Loki is one of the giants, the enemies of the Norse gods. He became a member of the Aesir (the gods) when Odin made Loki his blood brother. He is the god of fire, mischief, a trickster, and very cunning. After causing the death of Balder, he was bound by the gods until the Ragnarok (the final battle or the twilight of the gods), at which time, he will be freed. Loki fathered Fenris, the wolf that is prophesied to kill Odin during Ragnorok; the Midgard Serpent, prophesied to kill Thor in the same battle; and Hel. This is a picture of Loki with two of his three "creature" sons: The MidgardSerpent and Fenris the Wolf. COMPARISON Loki does not have an obvious counterpart in Greek mythology, although many other cultures -- such as North American aboriginals, Oceanic, West African and Chinese -- have myths which feature tricksters. There is one Greek god, however, that is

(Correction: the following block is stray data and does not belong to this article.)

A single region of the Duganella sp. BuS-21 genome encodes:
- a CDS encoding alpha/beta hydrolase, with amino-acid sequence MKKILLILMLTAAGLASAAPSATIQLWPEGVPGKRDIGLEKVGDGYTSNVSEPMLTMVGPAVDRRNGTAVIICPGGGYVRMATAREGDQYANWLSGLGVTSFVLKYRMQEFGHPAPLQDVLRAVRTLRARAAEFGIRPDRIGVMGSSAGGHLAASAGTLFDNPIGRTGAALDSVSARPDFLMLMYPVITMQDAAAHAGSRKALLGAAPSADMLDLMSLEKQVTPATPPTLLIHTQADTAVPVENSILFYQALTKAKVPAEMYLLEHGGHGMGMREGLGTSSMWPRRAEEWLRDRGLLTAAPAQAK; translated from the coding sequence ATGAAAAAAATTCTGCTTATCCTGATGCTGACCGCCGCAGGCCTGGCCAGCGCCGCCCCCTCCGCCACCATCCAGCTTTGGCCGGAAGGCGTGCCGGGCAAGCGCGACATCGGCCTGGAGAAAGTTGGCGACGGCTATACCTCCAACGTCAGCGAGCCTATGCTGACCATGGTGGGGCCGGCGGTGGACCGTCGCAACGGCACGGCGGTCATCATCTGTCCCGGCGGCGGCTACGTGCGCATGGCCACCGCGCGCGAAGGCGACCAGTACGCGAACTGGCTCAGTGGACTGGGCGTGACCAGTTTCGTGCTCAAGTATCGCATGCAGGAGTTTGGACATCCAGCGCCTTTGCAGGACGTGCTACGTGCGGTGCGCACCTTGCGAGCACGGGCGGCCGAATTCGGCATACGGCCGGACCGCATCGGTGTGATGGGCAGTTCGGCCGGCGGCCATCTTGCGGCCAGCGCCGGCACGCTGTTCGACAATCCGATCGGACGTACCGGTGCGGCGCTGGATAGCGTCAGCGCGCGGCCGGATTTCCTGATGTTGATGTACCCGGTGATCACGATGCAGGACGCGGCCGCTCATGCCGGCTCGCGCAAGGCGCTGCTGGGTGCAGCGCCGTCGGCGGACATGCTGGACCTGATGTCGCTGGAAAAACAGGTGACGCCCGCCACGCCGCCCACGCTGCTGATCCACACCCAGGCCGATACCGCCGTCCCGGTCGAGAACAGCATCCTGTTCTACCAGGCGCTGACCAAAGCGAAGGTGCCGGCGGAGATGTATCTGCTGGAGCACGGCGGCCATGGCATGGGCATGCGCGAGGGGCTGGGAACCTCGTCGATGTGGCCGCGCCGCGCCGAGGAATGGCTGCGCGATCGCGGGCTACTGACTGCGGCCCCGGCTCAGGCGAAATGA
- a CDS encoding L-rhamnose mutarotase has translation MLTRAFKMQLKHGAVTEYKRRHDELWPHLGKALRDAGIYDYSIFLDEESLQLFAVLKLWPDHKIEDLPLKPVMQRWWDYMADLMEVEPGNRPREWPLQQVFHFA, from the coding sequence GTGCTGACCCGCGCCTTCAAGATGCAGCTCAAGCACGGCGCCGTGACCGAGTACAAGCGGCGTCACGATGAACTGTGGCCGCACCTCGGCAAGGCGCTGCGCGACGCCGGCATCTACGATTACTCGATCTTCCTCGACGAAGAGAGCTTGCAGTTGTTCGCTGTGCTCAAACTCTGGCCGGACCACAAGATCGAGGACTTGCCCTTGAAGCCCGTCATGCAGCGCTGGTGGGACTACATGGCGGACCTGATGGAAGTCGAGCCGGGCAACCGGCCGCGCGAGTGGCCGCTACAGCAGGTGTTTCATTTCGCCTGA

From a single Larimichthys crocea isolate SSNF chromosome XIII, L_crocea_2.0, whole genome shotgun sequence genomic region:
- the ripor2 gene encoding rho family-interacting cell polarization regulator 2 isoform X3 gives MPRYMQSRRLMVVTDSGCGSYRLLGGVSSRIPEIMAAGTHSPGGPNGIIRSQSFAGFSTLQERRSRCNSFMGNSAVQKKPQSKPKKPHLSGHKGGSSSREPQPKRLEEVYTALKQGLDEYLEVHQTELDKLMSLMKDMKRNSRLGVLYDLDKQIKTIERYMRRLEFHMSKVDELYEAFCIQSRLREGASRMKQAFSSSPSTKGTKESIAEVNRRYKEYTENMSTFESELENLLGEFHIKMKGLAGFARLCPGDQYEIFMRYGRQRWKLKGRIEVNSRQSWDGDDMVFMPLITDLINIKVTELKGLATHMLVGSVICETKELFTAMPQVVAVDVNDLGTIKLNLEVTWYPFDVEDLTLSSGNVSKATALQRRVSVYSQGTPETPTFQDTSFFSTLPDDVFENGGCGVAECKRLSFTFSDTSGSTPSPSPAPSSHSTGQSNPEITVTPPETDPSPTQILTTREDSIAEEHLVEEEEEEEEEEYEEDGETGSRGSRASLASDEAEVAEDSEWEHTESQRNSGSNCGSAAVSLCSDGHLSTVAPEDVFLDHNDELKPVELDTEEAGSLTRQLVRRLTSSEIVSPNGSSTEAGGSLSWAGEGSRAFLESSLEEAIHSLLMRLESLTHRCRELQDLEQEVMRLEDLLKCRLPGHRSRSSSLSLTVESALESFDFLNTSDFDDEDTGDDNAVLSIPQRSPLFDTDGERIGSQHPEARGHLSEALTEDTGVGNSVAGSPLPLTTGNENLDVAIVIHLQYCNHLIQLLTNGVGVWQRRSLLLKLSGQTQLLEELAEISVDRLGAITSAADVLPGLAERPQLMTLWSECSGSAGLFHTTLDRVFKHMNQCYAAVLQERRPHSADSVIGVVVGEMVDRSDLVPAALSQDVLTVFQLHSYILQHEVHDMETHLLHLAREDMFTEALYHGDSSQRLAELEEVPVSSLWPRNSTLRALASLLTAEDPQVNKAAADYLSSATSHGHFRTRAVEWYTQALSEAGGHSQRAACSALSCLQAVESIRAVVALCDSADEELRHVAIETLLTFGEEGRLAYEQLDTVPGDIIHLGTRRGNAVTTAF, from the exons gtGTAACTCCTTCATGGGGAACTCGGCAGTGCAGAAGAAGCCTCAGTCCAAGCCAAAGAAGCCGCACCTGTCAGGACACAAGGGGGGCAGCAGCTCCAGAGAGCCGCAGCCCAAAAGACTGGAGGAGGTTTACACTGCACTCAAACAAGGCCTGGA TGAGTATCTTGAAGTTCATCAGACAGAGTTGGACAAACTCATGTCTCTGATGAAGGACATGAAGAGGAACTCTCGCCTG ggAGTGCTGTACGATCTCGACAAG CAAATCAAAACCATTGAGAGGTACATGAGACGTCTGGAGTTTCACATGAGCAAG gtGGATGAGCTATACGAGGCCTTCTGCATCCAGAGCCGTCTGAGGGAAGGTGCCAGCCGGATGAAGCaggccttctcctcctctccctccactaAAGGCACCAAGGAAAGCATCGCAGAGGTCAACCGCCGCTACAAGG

considered somewhat of a trickster, although certainly not to the same extent as Loki -- Hermes. As soon as Hermes was born, he displayed this trait by stealing Apollo's cows. He was taken for judgement to Zeus after this crime, but he used his cunning, offering the lyre he invented, to escape punishment. In many ways this is much like Loki's behaviour, in that Loki often was able to talk his way out of predicaments. He was also somewhat like Zeus, known for his shape-changing. This was one of Loki's favourite "tricks." As god of fire, Loki could be compared to Hephaestus, the Greek god of fire. One of the major stories about Loki is his exile from Asgard for being indirectly responsible for the death of Balder. This punishment was meted out by Odin. Similarly, Hephaestus was ejected from Mt. Olympus by Zeus over an argument about one of Zeus' favourites, Heracles. However, these two gods cannot be considered direct counterparts because Loki is a major figure in Norse mythology, while Hephaestus is a much more incidental figure in the myths of the Greeks. There are many symbols present in Norse myths. The giants represent the powerful forces of nature for example. One major symbol applies to Loki specifically. This is fire, both in its good and bad sense. Loki often helps out the gods (fire in the good sense). Loki also sets the gods very far back -- even to death (the bad sense of fire). This would sum up Loki's character perfectly, as Loki was both good and bad, just like the fire he was the god of. This is a stone carving of Loki found on an old stone stove. PROMETHEUS Before I go into the comparison of Loki and Prometheus, I must acknowledge Bob Fisher (webmaster@showgate.com) -- as he was the one to point out this comparison to me. Thanks! The first obvious commonality between the two would be the association with fire: Loki being the god of fire, and Prometheus being the bringer of fire to the humans. Above I mentioned both the "good" and "bad" aspects of fire. This can be applied to Prometheus' steakling of the fire from the gods of Olympus. Although the giving of fire to man aided humankind, and led to technological advance, the stealing of fire had reprecussions: It taught men to cheat and steal, and of course Odin's blood-brother. Prometheus was a Titan, but was admitted to Olympus for remaining neutral in the revolt of the Olympians against the Titans. Both of these gods were adopted into the respective races almost as to reward them, but both would be regretted. Prometheus knew who would be responsible for the death of Zeus. This can be looked at in the same light as Loki's both knowledge and responsibilty of Odin's death, as he fathered the beast Fenris who would kill him. Another reason why the adoption of these two would be regretted was the role they would play in the harm and destruction of humanity. Loki is a major palyer and provokes Ragnorok, the final battle that will destroy everything including the gods. Prometheus caused the creation of Pandora therefore daming mankind. However this was not enough punishment in the eyes of Zeus, so he caused a flood that destroyed mankind. However it is equally important to notice that in both myths, humanity renews itself. Fire also plays a very large role in the destruction of the world in the Norse myths, as Surtur engulfs the world in flame after the battle of Ragnarok. Some would say that Prometheus' association of fire destroyed mankind. In Norse myths too, fire destroyed mankind. Prometheus was also a trickster, as he stole cheated and lied. His name means "forethought", and in a lot of ways this is muck like Loki. As mentioned above one of Loki's strong qualities was his ability to out-wit the gods. This too was a characteristic of Prometheus. Neither acted capriciously, which set both of them apart from the other gods in their respective mythologies. For indirectly causing the death of Balder, Loki was bound in chains with a seprent above him dripping poison to harm Loki. Prometheus was likewise bound by